Why is operator overloading like this in D?

Daniel Keep daniel.keep+lists at gmail.com
Mon Dec 11 20:42:51 PST 2006

CloudiDust wrote:
> Thank you very much Daniel!
> I wonder how to quote when posting?

I use a real news client, so I hit the "Reply" button :3

> You wrote: (I quoted it manually :)
>>If you really *do* need to copy the data a structure is pointing to, my
>>suggestion would be to implement "dup" member functions.  It's a little
>>inconvenient, but it means that you can always count on "=" just doing a
>>bit copy, and not something more.
> It seems that dup is not a member of Object according to the library reference,
> why? Is it because not everything can be duplicated?

Because it's not part of the library.  "dup" is a property of arrays, 
and sort of got extended to other things.

You could name the method "copy" or "duplicate" or "frobnicate"--it's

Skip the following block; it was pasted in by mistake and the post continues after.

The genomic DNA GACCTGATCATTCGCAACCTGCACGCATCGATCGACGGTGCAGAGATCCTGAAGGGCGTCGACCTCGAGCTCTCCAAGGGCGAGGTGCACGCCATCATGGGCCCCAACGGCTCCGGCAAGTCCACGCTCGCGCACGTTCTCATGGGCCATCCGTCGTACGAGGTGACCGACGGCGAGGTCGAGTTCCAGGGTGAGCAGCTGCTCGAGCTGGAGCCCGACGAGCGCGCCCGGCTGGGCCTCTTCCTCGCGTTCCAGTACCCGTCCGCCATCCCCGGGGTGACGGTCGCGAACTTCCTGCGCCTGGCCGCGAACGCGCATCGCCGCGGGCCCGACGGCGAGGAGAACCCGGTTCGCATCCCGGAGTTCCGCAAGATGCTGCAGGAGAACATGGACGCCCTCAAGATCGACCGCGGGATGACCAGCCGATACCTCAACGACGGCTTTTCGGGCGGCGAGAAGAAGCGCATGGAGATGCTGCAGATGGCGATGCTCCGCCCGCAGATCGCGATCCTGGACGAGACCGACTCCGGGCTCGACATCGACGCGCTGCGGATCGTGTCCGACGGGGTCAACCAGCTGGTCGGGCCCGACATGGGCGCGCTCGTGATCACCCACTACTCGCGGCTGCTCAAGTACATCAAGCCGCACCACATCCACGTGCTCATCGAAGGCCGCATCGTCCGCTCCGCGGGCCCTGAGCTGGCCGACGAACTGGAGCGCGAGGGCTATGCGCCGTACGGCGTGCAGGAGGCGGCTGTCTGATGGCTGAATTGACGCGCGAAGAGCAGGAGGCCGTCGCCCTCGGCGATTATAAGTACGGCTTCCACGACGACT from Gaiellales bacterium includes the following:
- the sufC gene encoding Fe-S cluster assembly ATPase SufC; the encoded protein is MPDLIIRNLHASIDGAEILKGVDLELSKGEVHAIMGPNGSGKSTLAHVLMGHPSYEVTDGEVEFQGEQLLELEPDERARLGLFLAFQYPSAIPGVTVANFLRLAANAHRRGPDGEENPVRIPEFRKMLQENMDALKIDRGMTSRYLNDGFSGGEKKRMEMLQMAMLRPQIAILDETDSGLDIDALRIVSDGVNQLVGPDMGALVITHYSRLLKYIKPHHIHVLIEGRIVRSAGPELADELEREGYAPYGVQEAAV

just a name, afterall.  As long as you use it consistantly, it shouldn't 
be a problem.

> On the other hand, as there are many classes with which less or greater than
> comparisons (even equality tests) makes no sense, why opCmp becomes a "default"?
> Resulting in a requirement to make arguments of opCmp be of type Object when
> overloading?
> ( Maybe I'm just feeling unused to test the type of objects inside the functions. :)
> If not overloaded, opEquals does a bit comparison on everything, doesn't it?
> And from the reference, I get: "If a struct has no opCmp() function declared for
> it, attempting to compare two structs is an error."
> And what does the default opCmp do with classes?

I'll leave that to Frits, who has already answered it :)

>  ~CloudiDust

More information about the Digitalmars-d-learn mailing list